I had a very nice, if strange, Christmas, and spent several hours composing a diary entry Christmas night, with the idea of posting part, or all, of it somewhere, when What did I hear the first thing upon awakening? That Eartha Kitt is dead. That makes everything else so trivial. The last time I met her was outside a Broward County stage door, perhaps in 1994, where she, my niece Liz Larsen, two other ladies, I think, and one man, performed "The Blues Singers," I think; I'll have to check the title. It was a fabulous song revue. Who cares about anything else at a time like this. I miss her with a deep love, admiration (mixed with fun, purring, and a bit of mischief), and pain that reminds me how painful nostalgia can get. I forget what "nost-" means, but the "-algia" is real. And ow! It hurts! Unfree (talk) 13:27, 26 December 2008 (UTC)
Good life (bis) ka
What's "ka"?, you ask; and well you should, because adding "-ka" to the end of a Japanese sentence changes it from a statement to a question, and to me, that's nifty! It's like putting a question mark on it, without putting a question mark on it. Neat, as well as nifty. Even tidy.
What's "(bis)?", you ask. Don't ask!
The thing is, there's been a welcome change: I can stay right here in the same house, but about three yards away from my old room, for another month. The pressure's off. And the work's almost done, anyway. Now all I'd like is a nice (but not new!) car car. That's right, a car car. Maybe that's what I'll call the next one, whatever it is. My favorite so far was Pumpkin, a (new) 1977 Honda Civic, which was very, very nice to me. (There's a thing I'm supposed to say when in such a mood, but I forget what it is, so I'll just think "RIP", "Requiescat in pacem", or "Rest in peace." Either one.) :) Unfree (talk) 04:18, 27 December 2008 (UTC)
It's a good thing!
"What brought that on?", you ask. Well, it was something, but now it's two, because your question was a good thing, and that's a good thing, because now it's three. (Don't ask!)
The thing it was originally is just this: flexibility. (Think about it!)
Flexibility is a good thing (not a bad one) you see, because it enables you to... well, it just enables you. Because whatever you could do without it, you can do more with it, right? Right!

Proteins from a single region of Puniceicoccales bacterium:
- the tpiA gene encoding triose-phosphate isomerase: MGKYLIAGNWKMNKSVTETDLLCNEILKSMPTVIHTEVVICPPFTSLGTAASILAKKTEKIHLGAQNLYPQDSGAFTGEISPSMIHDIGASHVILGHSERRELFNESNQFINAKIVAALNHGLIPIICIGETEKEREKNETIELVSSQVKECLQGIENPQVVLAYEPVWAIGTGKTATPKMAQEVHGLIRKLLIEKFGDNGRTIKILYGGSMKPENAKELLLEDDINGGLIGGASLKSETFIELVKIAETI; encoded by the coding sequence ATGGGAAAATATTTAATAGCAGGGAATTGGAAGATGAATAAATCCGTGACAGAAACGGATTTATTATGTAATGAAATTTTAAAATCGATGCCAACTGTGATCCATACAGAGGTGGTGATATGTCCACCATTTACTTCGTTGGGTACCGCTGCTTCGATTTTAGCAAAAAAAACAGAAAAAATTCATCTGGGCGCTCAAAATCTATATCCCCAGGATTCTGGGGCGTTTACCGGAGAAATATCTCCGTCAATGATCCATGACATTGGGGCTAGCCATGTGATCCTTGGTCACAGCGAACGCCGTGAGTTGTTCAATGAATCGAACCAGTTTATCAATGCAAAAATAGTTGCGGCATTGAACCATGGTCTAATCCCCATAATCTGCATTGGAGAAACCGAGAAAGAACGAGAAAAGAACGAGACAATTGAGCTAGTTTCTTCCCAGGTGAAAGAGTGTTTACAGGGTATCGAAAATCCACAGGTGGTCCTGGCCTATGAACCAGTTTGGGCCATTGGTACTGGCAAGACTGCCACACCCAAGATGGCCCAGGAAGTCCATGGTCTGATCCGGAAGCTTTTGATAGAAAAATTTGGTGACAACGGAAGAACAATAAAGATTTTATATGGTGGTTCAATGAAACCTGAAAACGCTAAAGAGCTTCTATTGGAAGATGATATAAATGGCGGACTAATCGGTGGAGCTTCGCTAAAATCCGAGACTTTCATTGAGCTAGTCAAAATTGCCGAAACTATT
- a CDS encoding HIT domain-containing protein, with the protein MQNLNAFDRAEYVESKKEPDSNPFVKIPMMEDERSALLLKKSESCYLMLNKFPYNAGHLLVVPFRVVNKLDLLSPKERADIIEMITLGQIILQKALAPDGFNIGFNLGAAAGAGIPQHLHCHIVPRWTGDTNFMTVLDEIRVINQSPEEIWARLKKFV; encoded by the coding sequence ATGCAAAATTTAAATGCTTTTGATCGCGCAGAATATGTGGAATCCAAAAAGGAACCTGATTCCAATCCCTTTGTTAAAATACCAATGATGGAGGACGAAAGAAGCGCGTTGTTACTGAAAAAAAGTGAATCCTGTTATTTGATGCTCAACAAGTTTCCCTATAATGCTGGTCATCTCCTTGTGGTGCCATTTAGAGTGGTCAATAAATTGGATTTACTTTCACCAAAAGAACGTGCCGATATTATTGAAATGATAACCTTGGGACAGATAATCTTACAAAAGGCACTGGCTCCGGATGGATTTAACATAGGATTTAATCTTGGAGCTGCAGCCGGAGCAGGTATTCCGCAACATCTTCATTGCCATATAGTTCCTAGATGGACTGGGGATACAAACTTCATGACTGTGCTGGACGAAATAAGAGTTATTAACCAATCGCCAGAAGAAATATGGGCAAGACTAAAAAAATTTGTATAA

(That could mean two things. I might as well intend both; might as well. By the way, you know the diff between "imply" and "infer"? Oy! I'm off on a tangent; getting back...)
"What brought that on?", you ask. (Again, an ambiguity! Answer: again, both!) The way I'm starting to feel more Jewish, sort of. To Dad, it came naturally. He turned it on and off as easily as a faucet. As easily as an imitation. (Don't forget, of all his talents, his most impressive, to most folk, were his impressions.) Sis didn't even know he actually was Jewish (Why should she?); I guess she just thought it was just him, practicing stuff, as usual. I remember him for a week or so distinctly saying "cherries" as if he were an old, very Hebrew-familiar rabbi or Ashkenazi, or somebody. It came out sounding (to me, if not to him) like "share", but with a strongly French accent! And if Dad could be so flexible, why not me? :-)
"And what brought that on?", you ask.
Boy! I'm fed up with all these questions! (That one doesn't even bear thinking about!) |-(
(Parenthesis: This shpiel should be subtitled: "Essays in bold", or "You and your questions!") Cheesh!, I'm outta here!
(Finally!, you say. And you do get the last word, 'cause I've already left!)
Now that's a minor edit!
You! You can leave any time you want. But I'll be back. And you can count on that!
(Parenthesis: Actually subtitled: Beat it!)
Unfree (talk) 05:09, 27 December 2008 (UTC)
I'm living in a garage again, in exchange for doing miscellaneous chores. It was supposed to be chauffeuring somebody around, but didn't turn out that way, but at least it's rent-free, which makes life possible. Unfree (talk) 00:54, 10 June 2009 (UTC)
I'm surprised there's no Wikipedia article on the plectrum piano. Is that simply because nobody's ever made one? That's a poor excuse! Unfree (talk) 05:05, 10 June 2009 (UTC)
That's my favorite melody
Here's Dad's chorus for his "theme" song, Bye Bye Blackbird:
- That's my favorite melody.
- When it's sung, (just) think of me.
- (They call it) Bye Bye Blackbird.
- Jolson's got "My Mother's Eyes";
- Cantor'll sing it til he dies;
- But I'll sing Bye Bye Blackbird.
- Every singer has his song nostalgic
- He sings til he's arthritic and neuralgic*,
- But til my hair and my voice are gone,
- Til they have to wheel me on,
- (I'll be singing) Blackbird, Bye-bye!
- Mom was appalled that I thought "neuralgic" was the word here; it was actually something else ending in -algic, but I can't recall the right word any more.
Many people have forgotten that "Pack up all my care and woe..." is actually the chorus; the verse was:
- Blackbird, blackbird singing the blues all day
- Right outside of my door.
- Blackbird, blackbird why do you sit and say
- There's no sunshine in store?